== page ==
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Former Barclays trader found guilty of rigging Euribor

Reuters  |  LONDON 

(Reuters) - A French former trader, tried in his absence by a court, has been convicted by a of conspiring to rig global interest rates.

Philippe Moryoussef, a 50-year-old former senior derivatives trader, was found guilty of conspiracy to defraud by dishonestly manipulating Euribor - or Euro interbank offered rate - between January 2005 and December 2009 after an 11-week trial.

The at in acquitted Achim Kraemer, a Deutsche still employed by the The were unable to reach a verdict on another three traders on trial.

A conspiracy to defraud conviction carries a jail sentence of up to 10 years.

Reporting restrictions on the verdicts were lifted on Thursday after the jury failed to agree on a decision for co-defendants Carlo Palombo, an Italian-born former junior trader, Sisse Bohart, a Danish former and rate submitter and her former boss,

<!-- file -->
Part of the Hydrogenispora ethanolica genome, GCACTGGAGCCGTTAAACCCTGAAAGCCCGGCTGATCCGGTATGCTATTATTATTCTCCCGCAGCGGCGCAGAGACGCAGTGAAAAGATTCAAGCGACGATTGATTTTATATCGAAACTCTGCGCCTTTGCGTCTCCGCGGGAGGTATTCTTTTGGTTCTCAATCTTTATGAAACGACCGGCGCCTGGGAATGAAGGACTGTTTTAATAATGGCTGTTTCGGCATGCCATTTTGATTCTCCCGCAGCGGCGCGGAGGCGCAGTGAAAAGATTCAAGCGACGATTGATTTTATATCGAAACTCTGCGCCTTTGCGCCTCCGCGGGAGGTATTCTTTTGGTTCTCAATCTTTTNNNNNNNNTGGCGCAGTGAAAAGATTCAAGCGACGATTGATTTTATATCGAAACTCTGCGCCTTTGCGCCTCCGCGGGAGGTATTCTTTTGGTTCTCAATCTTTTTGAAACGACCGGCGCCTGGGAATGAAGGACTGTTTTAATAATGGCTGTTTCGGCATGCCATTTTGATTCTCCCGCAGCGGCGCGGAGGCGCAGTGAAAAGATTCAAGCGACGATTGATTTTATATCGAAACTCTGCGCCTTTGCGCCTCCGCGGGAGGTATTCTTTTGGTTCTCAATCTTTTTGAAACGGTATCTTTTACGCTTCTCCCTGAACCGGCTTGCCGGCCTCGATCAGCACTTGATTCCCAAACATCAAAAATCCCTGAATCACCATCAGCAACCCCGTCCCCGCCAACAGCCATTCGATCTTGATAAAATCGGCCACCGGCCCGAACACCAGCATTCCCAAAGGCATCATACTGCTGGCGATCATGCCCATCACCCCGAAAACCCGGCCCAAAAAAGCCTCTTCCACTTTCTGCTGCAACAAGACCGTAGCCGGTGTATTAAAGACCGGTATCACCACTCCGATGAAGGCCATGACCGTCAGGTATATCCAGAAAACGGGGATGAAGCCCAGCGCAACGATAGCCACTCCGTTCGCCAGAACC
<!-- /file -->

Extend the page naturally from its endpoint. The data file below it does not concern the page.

A for the said a decision will be made within seven days as to whether to seek to re-try the three individuals.

A sixth defendant, 46-year-old former Deutsche star Christian Bittar, a Frenchman who investigators said was once one of the world's best-paid traders, pleaded guilty before the trial began. He is already in custody.

Brussels-based Euribor is a benchmark for interest rates on around $150 trillion to $180 trillion of financial contracts and consumer loans worldwide.

(Reporting by Kirstin Ridley; Editing by Silvia Aloisi/Keith Weir)

(This story has not been edited by Business Standard staff and is auto-generated from a syndicated feed.)

First Published: Thu, July 12 2018. 18:14 IST
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